I recently came across a blog post by The Guardian describing South African speculative fiction as the new Scandinavian crime fiction for British readers. Since the amazing success of Zoo City and Neill Blomkamp’s District 9, it seems that South African spec-fic is well and truly on the international map.
It may come as a surprise to some, but South Africa has a rich history of science fiction, fantasy and speculative fiction, most notably the “hard” science fiction adventures of Jan Rabie, and the speculative fiction of JM Coetzee, Karel Schoeman and Eben Venter. Why the sudden resurgence of interest in South African SF&F and speculative fiction?
Speculative fiction allows writers a space in which to explore our realities, whether they be political, social or environmental, and expand on them to see where we might be heading. Also, writers are growing a little tired of the constraints of social and political fiction in South Africa. We have such a long literary history of apartheid novels and farm novels and the like, and speculative fiction allows us to break through those constraints. Allows us to pass on social messages while going on a thrilling ride.
Lauren Beukes set The Shining Girls in Chicago, stating that she wanted to separate the story from the politics of apartheid. Both Moxyland and Zoo City address very real social concerns in contemporary South Africa, including the plight of refugees, HIV/Aids and issues of segregation. Karen Jayes’ For the Mercy of Water deals with the threat to our planet’s natural resources, and When the Sea is Rising Red (Cat Hellisen)also touches on the issue of economic segregation. Do you feel that the speculative space of SF&F allows us a lens to address the myriad of social, economic and environmental concerns that South Africans are faced with today? And can we do it without getting too entangled in the quagmire of apartheid politics and the old recriminations that go along with it?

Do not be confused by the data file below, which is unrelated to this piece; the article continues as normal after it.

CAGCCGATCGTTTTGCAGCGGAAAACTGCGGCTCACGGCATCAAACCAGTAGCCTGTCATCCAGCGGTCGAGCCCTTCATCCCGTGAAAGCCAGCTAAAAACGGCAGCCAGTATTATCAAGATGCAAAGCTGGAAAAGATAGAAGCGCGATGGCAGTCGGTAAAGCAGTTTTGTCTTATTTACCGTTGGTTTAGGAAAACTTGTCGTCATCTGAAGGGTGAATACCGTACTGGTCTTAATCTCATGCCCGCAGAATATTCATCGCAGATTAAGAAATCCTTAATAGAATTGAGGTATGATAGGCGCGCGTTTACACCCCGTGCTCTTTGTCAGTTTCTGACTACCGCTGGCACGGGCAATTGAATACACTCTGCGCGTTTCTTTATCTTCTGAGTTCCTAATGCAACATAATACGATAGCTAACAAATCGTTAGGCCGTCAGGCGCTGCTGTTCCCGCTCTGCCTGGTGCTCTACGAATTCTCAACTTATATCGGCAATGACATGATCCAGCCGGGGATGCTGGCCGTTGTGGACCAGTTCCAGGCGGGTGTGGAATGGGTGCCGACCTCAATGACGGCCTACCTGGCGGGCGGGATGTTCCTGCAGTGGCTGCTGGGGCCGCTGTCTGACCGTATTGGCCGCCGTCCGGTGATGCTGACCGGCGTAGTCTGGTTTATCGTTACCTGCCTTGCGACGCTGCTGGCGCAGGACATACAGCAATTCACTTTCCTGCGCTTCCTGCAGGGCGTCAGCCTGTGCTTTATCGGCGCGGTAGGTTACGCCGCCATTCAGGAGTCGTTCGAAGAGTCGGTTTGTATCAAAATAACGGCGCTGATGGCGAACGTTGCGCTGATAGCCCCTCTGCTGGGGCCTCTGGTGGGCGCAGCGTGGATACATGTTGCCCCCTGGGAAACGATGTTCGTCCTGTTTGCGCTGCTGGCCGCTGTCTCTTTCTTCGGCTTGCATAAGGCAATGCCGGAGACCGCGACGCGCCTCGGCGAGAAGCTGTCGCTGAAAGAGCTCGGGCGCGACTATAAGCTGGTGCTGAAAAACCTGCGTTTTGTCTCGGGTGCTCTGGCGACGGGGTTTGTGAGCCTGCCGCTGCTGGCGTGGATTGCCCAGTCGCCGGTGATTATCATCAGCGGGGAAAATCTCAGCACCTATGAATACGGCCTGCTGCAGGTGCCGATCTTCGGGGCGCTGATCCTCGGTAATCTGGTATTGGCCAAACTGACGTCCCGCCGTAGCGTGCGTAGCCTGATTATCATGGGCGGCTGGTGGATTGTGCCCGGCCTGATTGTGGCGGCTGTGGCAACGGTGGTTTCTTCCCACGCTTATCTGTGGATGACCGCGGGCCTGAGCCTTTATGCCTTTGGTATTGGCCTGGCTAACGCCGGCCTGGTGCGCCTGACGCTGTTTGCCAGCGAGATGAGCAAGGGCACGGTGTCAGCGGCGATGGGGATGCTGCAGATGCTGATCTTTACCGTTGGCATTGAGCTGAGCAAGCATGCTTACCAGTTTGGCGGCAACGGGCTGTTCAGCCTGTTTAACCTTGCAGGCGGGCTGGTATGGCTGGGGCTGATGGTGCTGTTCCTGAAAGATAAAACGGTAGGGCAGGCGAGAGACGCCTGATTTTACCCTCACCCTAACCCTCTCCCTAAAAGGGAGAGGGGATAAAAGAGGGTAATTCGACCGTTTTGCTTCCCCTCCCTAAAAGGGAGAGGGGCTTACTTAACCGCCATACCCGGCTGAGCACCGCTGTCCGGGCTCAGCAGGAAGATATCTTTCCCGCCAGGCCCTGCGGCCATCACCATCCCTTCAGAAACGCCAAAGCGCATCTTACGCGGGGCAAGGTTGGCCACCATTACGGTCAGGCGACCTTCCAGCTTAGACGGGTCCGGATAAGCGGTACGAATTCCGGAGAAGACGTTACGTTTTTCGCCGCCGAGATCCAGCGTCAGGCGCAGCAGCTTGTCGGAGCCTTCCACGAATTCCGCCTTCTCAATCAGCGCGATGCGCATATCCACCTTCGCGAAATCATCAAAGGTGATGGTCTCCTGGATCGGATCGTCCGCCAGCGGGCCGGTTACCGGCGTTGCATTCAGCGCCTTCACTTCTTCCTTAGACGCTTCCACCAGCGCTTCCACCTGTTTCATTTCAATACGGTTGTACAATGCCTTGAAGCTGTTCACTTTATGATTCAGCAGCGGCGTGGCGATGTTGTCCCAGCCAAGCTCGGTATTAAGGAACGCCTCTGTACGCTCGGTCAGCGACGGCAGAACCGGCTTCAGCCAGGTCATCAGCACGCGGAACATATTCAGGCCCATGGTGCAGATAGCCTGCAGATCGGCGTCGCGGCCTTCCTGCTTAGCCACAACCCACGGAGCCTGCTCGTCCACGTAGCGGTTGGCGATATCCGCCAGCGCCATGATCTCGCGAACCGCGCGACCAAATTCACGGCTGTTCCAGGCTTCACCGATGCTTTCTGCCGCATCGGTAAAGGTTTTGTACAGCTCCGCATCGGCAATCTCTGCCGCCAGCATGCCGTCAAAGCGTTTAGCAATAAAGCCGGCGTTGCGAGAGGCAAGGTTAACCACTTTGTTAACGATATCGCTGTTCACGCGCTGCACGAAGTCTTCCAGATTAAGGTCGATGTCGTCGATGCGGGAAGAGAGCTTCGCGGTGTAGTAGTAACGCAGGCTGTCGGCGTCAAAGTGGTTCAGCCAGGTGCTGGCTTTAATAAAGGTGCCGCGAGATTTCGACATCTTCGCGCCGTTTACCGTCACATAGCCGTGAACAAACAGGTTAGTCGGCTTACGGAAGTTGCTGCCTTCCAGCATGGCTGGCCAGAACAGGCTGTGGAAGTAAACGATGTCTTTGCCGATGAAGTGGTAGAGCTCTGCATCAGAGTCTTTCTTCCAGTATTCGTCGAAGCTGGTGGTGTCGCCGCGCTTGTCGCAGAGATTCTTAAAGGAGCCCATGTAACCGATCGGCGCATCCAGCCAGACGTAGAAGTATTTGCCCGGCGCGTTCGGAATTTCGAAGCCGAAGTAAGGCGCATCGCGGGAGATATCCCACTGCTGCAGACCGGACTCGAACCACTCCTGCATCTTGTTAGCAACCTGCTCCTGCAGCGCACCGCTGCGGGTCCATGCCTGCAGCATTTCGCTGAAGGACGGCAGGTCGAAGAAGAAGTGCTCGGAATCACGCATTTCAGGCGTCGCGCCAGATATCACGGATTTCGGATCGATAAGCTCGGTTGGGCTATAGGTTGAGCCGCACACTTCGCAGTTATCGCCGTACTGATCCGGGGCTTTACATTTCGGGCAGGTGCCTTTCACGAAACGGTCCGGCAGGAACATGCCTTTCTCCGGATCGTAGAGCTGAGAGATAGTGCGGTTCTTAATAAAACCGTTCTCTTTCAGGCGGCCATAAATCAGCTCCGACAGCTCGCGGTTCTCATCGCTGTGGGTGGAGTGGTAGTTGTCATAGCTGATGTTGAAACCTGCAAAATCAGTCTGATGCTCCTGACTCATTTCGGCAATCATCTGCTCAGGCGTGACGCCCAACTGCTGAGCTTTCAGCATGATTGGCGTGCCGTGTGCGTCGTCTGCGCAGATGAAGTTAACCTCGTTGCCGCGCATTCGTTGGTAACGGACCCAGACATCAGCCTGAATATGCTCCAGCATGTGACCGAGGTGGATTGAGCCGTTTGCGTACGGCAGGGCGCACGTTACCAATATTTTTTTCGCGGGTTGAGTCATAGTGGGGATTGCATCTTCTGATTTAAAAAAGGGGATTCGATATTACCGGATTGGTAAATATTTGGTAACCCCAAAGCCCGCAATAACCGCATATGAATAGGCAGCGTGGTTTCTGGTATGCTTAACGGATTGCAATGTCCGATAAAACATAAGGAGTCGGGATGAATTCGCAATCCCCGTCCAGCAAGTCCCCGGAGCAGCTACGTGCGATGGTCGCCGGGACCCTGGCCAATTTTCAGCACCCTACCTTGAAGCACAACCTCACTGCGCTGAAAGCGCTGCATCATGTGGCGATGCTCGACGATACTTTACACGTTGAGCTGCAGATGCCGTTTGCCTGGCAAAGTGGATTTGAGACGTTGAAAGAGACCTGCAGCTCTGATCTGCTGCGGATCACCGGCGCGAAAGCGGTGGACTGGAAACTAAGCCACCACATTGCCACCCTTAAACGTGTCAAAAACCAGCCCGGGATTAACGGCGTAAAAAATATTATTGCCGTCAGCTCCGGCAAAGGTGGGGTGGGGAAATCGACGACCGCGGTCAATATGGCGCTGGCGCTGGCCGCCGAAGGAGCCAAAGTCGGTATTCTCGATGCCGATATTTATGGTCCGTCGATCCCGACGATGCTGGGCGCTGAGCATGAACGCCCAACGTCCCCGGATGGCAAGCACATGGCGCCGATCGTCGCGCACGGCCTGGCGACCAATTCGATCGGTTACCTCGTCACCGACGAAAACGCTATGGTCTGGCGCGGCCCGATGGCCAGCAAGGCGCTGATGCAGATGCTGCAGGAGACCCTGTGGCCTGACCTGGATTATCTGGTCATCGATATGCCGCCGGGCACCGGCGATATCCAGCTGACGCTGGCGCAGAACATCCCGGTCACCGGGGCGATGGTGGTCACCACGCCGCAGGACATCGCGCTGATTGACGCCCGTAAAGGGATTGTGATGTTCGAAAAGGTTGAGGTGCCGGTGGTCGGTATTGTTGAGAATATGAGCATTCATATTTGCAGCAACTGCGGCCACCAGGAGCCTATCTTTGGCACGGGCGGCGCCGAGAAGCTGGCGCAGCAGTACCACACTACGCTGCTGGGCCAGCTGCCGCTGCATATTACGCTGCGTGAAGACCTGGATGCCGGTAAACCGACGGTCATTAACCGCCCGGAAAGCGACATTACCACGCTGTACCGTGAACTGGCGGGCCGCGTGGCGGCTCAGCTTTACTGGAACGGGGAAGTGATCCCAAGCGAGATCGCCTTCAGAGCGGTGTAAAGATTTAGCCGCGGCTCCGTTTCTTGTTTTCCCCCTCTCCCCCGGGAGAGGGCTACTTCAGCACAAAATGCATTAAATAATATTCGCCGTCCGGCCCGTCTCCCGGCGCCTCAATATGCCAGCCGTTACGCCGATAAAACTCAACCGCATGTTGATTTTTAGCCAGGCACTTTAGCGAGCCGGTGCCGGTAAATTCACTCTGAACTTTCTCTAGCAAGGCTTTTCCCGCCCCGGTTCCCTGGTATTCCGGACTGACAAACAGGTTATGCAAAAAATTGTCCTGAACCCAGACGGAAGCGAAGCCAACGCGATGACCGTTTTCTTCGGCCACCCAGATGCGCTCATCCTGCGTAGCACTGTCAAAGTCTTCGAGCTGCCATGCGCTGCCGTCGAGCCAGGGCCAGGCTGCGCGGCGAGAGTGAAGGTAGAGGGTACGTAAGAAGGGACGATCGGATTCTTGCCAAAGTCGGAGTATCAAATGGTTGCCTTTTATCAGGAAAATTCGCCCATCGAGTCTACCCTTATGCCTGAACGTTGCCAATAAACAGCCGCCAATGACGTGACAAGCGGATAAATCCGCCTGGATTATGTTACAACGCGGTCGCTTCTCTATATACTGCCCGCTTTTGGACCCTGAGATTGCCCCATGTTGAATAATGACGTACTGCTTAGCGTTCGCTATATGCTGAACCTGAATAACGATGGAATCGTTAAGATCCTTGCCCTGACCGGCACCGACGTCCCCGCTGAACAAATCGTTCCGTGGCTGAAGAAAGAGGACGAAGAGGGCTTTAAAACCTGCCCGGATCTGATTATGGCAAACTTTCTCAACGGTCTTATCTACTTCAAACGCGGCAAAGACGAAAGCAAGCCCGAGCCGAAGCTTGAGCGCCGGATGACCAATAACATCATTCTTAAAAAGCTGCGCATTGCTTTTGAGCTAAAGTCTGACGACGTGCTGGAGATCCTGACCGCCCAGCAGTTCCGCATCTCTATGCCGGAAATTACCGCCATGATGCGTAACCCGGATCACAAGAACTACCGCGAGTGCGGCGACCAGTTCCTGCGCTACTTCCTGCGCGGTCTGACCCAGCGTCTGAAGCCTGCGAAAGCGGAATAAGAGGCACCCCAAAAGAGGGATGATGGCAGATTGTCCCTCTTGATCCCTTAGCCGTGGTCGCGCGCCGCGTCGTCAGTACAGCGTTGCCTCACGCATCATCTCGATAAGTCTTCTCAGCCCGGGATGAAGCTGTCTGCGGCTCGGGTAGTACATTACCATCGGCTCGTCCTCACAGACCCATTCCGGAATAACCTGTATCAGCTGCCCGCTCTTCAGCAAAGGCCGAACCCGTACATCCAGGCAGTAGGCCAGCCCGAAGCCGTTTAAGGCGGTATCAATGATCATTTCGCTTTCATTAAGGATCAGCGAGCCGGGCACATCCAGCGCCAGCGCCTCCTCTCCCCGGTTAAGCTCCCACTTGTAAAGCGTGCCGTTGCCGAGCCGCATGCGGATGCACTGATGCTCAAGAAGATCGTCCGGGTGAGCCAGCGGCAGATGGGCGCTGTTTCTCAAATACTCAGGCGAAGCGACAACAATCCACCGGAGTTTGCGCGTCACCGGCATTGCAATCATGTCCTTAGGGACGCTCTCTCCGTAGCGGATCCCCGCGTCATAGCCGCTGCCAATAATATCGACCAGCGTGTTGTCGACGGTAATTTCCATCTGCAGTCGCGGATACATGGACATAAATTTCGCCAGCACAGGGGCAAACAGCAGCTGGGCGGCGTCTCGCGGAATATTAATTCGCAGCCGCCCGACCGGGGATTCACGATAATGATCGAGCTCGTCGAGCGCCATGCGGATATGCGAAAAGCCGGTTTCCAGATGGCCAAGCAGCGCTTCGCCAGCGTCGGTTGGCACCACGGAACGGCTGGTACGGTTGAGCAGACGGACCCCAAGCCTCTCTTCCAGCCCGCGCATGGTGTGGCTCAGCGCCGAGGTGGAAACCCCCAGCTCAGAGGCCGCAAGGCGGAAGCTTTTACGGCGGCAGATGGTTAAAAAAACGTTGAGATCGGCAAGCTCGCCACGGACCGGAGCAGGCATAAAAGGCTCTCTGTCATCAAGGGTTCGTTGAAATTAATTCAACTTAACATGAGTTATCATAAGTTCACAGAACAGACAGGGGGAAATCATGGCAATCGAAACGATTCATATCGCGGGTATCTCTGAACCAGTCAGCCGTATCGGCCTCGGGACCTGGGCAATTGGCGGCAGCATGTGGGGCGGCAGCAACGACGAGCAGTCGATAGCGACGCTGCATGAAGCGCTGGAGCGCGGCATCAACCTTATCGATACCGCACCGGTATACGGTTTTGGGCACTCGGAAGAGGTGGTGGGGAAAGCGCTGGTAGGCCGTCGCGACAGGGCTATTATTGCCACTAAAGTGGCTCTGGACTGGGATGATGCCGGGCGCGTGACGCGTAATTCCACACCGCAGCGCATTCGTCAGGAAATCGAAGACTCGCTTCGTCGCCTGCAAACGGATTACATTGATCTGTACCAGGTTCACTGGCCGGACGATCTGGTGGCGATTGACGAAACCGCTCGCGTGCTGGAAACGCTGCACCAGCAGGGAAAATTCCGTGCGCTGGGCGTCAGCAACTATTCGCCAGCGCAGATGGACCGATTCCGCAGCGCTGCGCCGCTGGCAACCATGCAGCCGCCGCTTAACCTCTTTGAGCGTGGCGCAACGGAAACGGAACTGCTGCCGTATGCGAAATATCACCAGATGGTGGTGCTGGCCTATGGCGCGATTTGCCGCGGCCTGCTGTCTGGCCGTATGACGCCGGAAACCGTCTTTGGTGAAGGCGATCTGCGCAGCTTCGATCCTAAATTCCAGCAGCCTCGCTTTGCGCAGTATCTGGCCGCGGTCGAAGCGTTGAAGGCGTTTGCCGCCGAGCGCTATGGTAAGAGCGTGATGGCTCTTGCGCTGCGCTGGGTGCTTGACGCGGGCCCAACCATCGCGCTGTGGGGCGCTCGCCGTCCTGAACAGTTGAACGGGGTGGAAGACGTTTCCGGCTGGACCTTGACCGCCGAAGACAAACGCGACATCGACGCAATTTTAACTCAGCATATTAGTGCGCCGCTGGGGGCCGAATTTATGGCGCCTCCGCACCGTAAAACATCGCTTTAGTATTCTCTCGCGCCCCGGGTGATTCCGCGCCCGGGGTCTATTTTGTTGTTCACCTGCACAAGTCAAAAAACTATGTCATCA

I can’t speak for other readers, but I enjoy fiction that has a post-apocalyptic feel. It’s exciting … to cast your mind into a world where the characters live on the edge. Break out of the mundane safety of the everyday. If characters are at constant risk in dystopian worlds, pushed to the edge, it’s an escapist rush. Get your heart racing without ever getting off the couch.
Margaret Atwood once caused great outrage by insisting that she does not write science fiction, but rather speculative fiction. One can understand her reticence, given the rather bad reputation of SF as stories about slimy monsters chasing after girls in gold bikinis (sorry, Star Wars fans). You writing in what has traditionally been a male-dominated genre, often accused of being low-brow escapism featuring flat, archetypal characters. How do you approach the challenge of writing well-rounded female characters (who are so often reduced to the roles of “the prize”, “the femme fatale” or “the wicked witch” in SF&F)? In short, how does one set about writing about real women (or people, for that matter) who just happen to occupy fantastic or alternative worlds?
I don’t think my writing falls into the category where I need to write fantasy/sci-fi female archetypes/stereotypes. It’s reality with a twist, uncomfortably familiar yet strange. Traditional sci-fi is also more science-based, speculating about possible futures by expanding on science, whereas speculative fiction is more about social issues.
You represent an exciting new group of speculative authors in South Africa. Who else should we be reading?
Henrietta Rose-Innes, Sarah Lotz, Louis Greenberg, Nerine Dorman, but readers should not confine their minds to a single genre. Read everything and judge it on merit rather than on genre – expand your mind and your tastes.
Anything is possible with a panel of five erudite passionate women, some of whom refuse to confine themselves to genre. So I doubt we’ll be confined by the topic.
LitNet is launching their second annual science fiction-writing competition for high school learners soon. Any advice for those hoping to pen the prize-winning story?
First rule of writing is to read everything you can get your hands on to fill your head with ideas. And then, once you have your story down, let it rest. Then revise, revise, revise.